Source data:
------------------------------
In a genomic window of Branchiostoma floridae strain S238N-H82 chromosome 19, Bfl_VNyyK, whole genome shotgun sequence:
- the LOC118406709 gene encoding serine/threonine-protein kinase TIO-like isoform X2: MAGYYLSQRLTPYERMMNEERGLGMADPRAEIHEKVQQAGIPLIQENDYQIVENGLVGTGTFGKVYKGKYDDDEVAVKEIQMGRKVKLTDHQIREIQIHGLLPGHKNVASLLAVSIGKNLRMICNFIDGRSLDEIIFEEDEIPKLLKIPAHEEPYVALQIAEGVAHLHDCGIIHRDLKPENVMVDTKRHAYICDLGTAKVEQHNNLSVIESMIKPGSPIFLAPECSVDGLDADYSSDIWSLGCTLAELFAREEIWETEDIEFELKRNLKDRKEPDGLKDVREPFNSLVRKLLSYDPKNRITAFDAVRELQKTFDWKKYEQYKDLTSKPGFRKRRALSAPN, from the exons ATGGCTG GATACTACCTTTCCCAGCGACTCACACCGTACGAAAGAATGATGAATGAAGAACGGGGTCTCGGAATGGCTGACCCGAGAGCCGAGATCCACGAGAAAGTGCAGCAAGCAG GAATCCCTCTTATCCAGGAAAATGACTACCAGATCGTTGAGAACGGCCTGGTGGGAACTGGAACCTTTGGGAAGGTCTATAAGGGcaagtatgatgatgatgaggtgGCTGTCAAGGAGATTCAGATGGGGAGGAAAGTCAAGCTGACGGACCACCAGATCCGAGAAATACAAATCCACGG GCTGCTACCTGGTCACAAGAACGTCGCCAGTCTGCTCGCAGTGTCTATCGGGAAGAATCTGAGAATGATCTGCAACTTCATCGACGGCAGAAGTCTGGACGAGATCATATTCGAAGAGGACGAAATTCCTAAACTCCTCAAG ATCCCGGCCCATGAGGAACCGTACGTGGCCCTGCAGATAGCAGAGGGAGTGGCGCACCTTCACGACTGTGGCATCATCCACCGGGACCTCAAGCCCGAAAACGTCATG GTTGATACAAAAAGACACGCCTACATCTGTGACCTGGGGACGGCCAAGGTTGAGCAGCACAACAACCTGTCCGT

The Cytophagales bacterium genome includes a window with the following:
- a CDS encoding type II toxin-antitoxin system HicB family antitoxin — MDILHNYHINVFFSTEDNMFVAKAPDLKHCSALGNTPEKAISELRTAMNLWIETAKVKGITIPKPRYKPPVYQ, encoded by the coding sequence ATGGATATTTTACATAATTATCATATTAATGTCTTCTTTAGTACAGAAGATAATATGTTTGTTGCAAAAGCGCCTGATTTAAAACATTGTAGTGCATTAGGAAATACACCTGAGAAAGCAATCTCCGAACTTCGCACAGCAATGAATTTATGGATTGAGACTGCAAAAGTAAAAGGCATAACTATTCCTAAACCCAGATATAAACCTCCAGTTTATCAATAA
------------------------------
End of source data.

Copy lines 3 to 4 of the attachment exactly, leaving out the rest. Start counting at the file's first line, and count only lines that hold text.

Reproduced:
The Cytophagales bacterium genome includes a window with the following:
- a CDS encoding type II toxin-antitoxin system HicB family antitoxin — MDILHNYHINVFFSTEDNMFVAKAPDLKHCSALGNTPEKAISELRTAMNLWIETAKVKGITIPKPRYKPPVYQ, encoded by the coding sequence ATGGATATTTTACATAATTATCATATTAATGTCTTCTTTAGTACAGAAGATAATATGTTTGTTGCAAAAGCGCCTGATTTAAAACATTGTAGTGCATTAGGAAATACACCTGAGAAAGCAATCTCCGAACTTCGCACAGCAATGAATTTATGGATTGAGACTGCAAAAGTAAAAGGCATAACTATTCCTAAACCCAGATATAAACCTCCAGTTTATCAATAA